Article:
Methods for Eliminating Earwigs from Outdoor Spaces
Earwigs are terrifying insects that appear out of nowhere. The best places to find these pests are in mulch, behind rocks, and inside grills. Any time they are caught in the light, they quickly move to a new hiding place. We have a section dedicated to helping you get rid of earwigs if you discover them in your garden.
Large for an insect, earwigs can be intimidating due to their large, sharp pinchers. They'd rather eat the plants in your garden and flowerbeds than bother with you (or pinch you).
Managing and eradicating earwigs can be done in a number of ways. Learn their motivations and you'll have a head start.
How Do Earwigs Work?
Earwigs, of which there are roughly 2,000 species, are distinguished from other, shorter insects by the position of their pincers, which point backwards. They're able to fly because of their wings, but they rarely do so. They are fast fliers, though, and come in a caramel color. They mostly appear at night and quickly take cover when they sense danger. Because of this sociable nature, groups of earwigs (sometimes numbering in the dozens) can often be found swarming around a given area in search of sustenance and cover.
During the day, earwigs will seek out dim, cool areas, which can bring them into contact with people. They'll set up housekeeping among the mulch, in flowerpots, and under rocks. They also thrive in decomposing vegetation and thickets of ivy and other foliage. In fact, it's a good idea to clear the area around your vegetable garden of any dense vegetation, as pests may use it as a hiding place during the day and then come out at night to feast on your crops.
It's also possible for earwigs to find their way into your house, either as a result of accidental transport or as a means of evading harsh weather. One piece of good news is that they probably won't last long without access to food and water.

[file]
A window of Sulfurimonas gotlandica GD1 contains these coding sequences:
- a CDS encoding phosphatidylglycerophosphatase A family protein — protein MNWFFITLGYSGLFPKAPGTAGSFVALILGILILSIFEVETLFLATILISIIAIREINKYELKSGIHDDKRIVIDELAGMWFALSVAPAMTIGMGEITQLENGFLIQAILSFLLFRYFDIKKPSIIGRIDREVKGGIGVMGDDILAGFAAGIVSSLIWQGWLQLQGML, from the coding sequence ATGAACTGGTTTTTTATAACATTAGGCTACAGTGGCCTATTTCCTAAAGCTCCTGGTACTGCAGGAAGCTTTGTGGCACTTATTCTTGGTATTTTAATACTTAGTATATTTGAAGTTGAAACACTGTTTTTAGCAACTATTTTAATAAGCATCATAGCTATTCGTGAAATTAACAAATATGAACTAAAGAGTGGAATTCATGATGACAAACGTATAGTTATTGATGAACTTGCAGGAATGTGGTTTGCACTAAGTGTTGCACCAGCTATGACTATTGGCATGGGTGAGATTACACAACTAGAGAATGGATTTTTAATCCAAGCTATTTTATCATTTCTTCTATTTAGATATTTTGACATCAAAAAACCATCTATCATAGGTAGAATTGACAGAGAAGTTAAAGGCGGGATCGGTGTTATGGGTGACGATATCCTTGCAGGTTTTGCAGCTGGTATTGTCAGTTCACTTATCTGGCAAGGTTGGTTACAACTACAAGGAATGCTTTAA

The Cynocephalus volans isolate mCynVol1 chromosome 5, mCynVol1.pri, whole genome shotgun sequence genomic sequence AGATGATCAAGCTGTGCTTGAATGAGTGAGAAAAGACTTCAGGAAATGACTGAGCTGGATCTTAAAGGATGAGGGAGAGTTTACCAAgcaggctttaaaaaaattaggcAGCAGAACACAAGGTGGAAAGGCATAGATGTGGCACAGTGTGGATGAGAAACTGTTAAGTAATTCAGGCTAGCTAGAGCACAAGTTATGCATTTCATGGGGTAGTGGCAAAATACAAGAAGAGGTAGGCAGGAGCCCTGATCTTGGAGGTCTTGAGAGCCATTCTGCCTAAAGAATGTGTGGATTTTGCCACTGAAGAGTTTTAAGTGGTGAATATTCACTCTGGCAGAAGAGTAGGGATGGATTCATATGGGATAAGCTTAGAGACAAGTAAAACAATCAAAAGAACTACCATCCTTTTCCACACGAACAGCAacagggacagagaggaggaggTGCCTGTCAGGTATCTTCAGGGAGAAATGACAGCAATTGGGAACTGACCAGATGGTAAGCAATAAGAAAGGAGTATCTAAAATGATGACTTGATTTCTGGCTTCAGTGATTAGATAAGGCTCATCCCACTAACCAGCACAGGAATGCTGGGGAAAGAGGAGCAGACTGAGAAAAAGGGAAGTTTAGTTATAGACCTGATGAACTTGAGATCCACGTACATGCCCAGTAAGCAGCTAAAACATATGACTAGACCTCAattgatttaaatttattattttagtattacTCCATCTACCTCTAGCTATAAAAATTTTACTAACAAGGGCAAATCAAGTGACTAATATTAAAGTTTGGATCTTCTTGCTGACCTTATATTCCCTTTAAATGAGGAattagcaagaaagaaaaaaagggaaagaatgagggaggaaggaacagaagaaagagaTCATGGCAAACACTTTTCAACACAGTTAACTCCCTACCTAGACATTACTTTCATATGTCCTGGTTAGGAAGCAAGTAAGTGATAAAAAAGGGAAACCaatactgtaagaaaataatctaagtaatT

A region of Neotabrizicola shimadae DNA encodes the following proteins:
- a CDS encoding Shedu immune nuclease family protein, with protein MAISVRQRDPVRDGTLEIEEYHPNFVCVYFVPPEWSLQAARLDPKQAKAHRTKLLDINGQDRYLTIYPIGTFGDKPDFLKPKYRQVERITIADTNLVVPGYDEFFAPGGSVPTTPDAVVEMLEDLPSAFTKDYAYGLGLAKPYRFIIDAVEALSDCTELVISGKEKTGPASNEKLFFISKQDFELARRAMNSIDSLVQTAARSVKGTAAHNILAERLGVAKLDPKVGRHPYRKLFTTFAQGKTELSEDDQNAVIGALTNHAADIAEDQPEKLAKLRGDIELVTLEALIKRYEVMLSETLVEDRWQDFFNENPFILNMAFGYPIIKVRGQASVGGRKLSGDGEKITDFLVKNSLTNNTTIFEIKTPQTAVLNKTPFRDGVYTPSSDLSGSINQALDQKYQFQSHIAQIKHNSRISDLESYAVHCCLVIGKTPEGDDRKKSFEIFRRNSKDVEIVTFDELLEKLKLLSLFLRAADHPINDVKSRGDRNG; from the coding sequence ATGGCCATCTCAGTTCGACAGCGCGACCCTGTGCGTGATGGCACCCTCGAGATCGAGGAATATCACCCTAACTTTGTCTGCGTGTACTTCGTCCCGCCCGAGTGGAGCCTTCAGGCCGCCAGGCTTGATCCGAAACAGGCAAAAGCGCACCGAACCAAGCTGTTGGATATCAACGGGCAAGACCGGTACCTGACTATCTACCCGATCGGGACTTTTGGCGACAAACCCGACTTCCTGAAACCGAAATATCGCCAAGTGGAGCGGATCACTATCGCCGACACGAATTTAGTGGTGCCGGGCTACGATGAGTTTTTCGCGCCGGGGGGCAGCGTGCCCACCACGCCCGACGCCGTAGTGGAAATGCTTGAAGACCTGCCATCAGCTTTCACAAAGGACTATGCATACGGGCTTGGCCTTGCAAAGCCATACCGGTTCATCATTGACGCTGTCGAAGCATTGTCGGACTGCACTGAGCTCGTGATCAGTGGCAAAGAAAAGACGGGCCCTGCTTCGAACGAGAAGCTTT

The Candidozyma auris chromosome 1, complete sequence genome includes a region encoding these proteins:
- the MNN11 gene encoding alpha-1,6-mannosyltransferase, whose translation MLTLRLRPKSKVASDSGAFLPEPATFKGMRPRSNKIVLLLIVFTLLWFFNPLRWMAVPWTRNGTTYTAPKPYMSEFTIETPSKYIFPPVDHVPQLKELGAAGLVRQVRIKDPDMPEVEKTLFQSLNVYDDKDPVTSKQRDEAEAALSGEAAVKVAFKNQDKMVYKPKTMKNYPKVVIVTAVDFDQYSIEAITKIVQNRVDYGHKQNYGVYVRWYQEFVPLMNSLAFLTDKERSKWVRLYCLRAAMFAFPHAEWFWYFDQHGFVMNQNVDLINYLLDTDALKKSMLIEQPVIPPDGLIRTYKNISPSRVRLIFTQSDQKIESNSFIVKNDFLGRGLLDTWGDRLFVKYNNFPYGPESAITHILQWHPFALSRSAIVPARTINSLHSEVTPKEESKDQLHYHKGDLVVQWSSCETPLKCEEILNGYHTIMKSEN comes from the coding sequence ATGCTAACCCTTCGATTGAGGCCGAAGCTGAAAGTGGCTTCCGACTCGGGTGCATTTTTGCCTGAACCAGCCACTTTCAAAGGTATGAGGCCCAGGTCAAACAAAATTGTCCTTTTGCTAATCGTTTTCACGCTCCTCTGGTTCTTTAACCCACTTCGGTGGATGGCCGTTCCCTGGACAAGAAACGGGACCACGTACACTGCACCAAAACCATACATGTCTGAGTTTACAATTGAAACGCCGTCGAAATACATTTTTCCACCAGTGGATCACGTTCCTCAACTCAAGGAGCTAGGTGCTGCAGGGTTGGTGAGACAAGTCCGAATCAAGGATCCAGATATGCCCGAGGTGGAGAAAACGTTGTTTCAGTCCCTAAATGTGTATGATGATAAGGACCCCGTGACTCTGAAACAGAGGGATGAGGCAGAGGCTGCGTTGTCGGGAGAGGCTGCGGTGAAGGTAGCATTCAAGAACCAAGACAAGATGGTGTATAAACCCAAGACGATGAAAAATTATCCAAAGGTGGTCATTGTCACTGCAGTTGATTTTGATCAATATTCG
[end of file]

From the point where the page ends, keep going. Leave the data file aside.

Vegetables, Fruits, Flowers, and Berries are Vulnerable to Earwig Damage
Your crops will be safe from earwigs, but they will leave a mark nonetheless. You can see how they influence common plants in a garden by looking at:
- Seedlings - These pests prey on young plants of all kinds, especially if they are tender.
- Lettuce – All lettuces are susceptible to having their leaves eaten by earwigs due to their irregularly shaped holes. They could also find protection in the plant's many nooks and crannies.
- Silk strands on corn can be consumed by earwigs. Because of this, pollination rates are reduced or not reached at all, which can stunt the growth of kernels.
- Earwigs are a common pest of berry plants, especially strawberries, raspberries, and blackberries. To the point of skeletonizing leaves, in fact. Keep in mind that the harm caused by snails might look similar, but the trails of slime they leave behind will give them away.
- Earwigs prey on stone fruit such as peaches, nectarines, plums, and apricots. The insects eat holes or gouges into the fruit.
- Flowers are the only type of "crop" that earwigs can severely damage; they favor butterfly bush, dahlias, hollyhocks, marigolds, and zinnias. Earwigs, the suspected culprits, can be verified by checking the flowers at night.
The Grill Has Earwigs, What Gives?